Saturday, October 23, 2021

Can We Save Our Democracy?

Can We Save Our Democracy?

by Ted Miller

(originally published in Tumbleweird November 2021)

 

On a hot July afternoon in 1975, a month after I graduated from high school, I stood at attention on the yellow bricks of Tecumseh Court at the United States Naval Academy, raised my right hand, and promised to support and defend the Constitution of the United States against all enemies, foreign and domestic. I have administered the same oath countless times over the years at enlistment and commissioning ceremonies as other men and women who, like me, made a promise to their fellow citizens to keep this great nation alive.

We didn’t swear our loyalty to a person or to a party, but to an idea. The idea that the powers of government belong to the governed. As Abraham Lincoln put it, a government “of the people, by the people, and for the people.”

The Constitution is predicated on the belief expressed in the Declaration of Independence that “we hold these truths to be self-evident, that all men are created equal, that they are endowed by their Creator with certain unalienable Rights, that among these are Life, Liberty and the pursuit of Happiness.” 

We should all have the same rights and the same opportunities, and all be equal under the law. And as a democratic republic, we all have a voice in our government through the ballot. 

Throughout the history of this country, the will of the people has been paramount. And the leadership of our country has had a long tradition of a peaceful transition of power in recognition of that democratic principle. Following a contentious and heated election in 1800, John Adams quietly left Washington, D.C. as his political rival Thomas Jefferson was inaugurated. Recognizing the importance of country over party, of loyalty to the Constitution and respect for elections over personal ambition, every loser of the presidential election since then has conceded and peacefully turned over the presidency to his successor. 

Until now.

Donald J. Trump lost the election in 2020. He lost the popular vote by over 7 million votes. He lost the electoral college vote, the process the Constitution specifies for electing a president, 306 to 232 (source: fec.gov). Not a single court challenge has changed this result. And yet, a year later, Trump still refuses to concede.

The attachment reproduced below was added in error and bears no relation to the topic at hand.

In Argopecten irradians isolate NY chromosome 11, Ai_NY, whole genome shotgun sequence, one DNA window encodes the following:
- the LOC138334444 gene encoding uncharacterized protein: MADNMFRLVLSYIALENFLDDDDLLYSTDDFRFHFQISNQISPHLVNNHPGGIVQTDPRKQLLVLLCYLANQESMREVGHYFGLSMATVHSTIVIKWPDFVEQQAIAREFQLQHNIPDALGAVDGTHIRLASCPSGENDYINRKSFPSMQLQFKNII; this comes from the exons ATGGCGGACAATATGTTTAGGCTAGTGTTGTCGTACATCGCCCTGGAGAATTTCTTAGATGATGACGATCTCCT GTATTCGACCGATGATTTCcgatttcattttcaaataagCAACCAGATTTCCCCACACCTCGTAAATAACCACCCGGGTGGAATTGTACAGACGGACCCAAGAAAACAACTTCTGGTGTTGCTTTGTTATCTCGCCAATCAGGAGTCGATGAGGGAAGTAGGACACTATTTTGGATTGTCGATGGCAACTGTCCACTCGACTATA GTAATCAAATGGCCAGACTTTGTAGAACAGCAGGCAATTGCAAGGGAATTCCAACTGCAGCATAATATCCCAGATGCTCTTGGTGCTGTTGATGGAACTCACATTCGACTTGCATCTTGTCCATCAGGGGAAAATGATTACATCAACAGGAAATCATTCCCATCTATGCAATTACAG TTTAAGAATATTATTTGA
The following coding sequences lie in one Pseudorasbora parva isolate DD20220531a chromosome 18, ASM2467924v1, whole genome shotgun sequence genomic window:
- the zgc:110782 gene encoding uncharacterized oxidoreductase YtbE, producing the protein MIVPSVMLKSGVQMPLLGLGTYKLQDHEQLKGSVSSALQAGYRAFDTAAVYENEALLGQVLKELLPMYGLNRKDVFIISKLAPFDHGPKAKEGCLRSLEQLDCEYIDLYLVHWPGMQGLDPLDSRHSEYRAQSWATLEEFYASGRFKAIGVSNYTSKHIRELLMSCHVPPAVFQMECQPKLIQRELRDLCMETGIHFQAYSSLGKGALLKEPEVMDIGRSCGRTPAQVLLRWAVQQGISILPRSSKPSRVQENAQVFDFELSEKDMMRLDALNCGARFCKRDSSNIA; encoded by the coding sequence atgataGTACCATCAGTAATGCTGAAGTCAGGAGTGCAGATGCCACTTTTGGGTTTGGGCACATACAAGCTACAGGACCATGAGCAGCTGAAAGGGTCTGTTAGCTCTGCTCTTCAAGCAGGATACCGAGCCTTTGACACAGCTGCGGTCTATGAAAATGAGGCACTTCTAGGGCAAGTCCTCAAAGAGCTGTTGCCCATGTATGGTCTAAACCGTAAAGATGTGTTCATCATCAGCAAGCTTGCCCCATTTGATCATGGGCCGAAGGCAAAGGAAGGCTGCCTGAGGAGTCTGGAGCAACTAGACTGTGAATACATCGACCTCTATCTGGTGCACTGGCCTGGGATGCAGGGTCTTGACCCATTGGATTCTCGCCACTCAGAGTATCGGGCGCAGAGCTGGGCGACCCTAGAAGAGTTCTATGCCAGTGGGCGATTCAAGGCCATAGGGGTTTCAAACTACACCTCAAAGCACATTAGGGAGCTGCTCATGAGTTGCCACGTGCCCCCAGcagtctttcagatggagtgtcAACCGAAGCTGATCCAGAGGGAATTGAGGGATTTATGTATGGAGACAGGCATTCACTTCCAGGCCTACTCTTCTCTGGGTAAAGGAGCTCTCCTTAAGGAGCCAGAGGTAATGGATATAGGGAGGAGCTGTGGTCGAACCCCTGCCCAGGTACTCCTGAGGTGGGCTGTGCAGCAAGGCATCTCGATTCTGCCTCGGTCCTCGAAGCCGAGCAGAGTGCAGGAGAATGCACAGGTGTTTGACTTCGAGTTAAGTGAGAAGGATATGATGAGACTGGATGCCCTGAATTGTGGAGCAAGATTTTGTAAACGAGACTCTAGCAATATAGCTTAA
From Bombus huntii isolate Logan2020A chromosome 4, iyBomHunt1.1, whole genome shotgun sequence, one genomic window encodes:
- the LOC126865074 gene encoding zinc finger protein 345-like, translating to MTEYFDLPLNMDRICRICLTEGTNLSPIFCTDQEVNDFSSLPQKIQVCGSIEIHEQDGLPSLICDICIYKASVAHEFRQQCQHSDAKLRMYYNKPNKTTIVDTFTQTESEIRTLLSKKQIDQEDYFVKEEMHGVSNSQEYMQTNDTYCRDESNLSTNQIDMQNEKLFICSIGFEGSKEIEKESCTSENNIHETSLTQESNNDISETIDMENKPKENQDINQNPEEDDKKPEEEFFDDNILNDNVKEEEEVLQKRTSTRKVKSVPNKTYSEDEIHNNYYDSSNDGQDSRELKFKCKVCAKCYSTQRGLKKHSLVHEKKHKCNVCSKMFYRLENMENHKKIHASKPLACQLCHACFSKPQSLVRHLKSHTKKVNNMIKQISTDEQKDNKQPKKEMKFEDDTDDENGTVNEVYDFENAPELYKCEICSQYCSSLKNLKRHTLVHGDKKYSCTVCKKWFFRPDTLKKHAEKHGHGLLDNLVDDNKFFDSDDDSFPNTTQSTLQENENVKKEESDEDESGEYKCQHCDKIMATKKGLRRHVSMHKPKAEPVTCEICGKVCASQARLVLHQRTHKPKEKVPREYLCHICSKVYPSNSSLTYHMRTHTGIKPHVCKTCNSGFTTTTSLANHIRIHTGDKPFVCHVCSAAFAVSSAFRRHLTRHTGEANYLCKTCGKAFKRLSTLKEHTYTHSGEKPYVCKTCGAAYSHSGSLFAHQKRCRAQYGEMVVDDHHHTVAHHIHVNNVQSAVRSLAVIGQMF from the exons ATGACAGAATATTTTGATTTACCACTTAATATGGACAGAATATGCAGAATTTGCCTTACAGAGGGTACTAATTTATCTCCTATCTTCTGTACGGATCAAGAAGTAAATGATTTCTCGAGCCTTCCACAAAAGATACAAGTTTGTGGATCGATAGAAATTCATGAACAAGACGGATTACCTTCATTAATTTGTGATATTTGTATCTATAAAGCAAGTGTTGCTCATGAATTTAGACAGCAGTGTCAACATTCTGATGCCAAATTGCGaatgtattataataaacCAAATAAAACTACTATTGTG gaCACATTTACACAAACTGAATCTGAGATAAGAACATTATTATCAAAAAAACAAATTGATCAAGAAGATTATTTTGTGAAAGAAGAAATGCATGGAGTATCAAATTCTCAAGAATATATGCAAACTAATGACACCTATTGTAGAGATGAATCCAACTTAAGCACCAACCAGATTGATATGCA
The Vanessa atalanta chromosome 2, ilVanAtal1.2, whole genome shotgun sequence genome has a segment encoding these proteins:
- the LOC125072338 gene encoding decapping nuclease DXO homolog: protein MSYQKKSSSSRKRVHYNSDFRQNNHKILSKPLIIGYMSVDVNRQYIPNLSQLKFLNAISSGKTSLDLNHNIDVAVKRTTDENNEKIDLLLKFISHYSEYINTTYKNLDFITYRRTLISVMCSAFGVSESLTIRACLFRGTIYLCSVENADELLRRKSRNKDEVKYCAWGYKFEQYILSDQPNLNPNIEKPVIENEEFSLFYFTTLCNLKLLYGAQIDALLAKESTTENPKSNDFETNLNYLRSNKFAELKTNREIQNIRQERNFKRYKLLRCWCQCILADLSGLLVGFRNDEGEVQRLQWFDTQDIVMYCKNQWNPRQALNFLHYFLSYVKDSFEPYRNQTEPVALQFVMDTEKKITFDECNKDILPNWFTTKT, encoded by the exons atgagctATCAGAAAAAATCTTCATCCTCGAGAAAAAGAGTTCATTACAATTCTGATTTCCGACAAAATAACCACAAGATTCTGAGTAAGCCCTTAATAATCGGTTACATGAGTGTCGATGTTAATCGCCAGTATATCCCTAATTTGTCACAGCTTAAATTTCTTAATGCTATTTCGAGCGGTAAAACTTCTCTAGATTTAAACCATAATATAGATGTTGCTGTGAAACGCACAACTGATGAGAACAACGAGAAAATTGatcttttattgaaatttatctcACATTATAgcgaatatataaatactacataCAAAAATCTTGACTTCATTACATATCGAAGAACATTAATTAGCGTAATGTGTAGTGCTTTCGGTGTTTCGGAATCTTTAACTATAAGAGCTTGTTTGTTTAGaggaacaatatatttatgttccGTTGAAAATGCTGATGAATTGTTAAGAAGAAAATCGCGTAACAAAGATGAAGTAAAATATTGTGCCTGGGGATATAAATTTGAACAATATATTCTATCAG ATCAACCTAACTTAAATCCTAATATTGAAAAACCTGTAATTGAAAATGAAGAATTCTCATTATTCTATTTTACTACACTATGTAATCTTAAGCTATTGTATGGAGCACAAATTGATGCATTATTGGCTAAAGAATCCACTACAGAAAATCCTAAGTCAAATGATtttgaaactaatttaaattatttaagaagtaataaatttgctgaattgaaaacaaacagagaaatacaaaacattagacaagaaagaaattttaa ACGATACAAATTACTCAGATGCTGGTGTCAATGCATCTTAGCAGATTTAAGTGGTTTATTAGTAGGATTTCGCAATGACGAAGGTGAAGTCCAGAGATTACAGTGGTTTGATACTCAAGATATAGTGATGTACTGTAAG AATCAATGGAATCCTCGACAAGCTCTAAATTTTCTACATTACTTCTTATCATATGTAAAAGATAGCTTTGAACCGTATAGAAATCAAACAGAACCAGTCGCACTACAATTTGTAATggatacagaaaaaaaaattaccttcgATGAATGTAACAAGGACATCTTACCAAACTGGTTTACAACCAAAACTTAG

Republicans at all levels of government avoid admitting that Trump lost. Through distraction and obfuscation, they allow the Big Lie to continue, undermining confidence in our elections and then using that lack of confidence as a basis for disenfranchising voters. And it is working. Nineteen Republican-led states have passed laws restricting the right to vote this year. 

After the Civil War, following the ratification of the Fifteenth Amendment which ensured that “the right of citizens of the United States to vote shall not be denied or abridged by the United States or by any State on account of race, color, or previous condition of servitude,” Southern Democrats worked to prevent Black Americans from voting through a variety of voter suppression laws and threats of violence. It would take almost a century — and the constant efforts of the civil rights movement in the 1960s — before the Voting Rights Act would restore the right to vote. 

But guaranteeing that right didn’t last. In the 1980s, Republicans began a so-called fight for ‘voter integrity’ using a pretext of unsubstantiated voter fraud to restrict voting rights. By 2013, with many of the provisions of the VRA already weakened through hyper-partisan gerrymandering and other state voter suppression efforts, the Shelby v. Holder Supreme Court decision gutted much of what remained of the Voting Rights Act. 

Today, the 33 new laws to restrict voting rights will make it even more difficult for every citizen to equally exercise their right to vote. These laws not only limit who can vote, they make it more difficult for citizens to cast their ballots. Moreover, many of these laws shift the authority to run elections from local election officials to state-level political entities that could overturn election results they don’t like. The cumulative effect of these laws is to ensure that the party in power remains in power.

That puts the United States at risk of becoming a single-party government. And a single-party government that no longer has to answer to the people will no longer be a democracy.

In his 1796 Farewell Address as President of the United States, George Washington warned that allegiance to political parties at the expense of the nation as a cohesive unit were a significant threat and that “the common and continual mischiefs of the spirit of party are sufficient to make it the interest and duty of a wise people to discourage and restrain it.”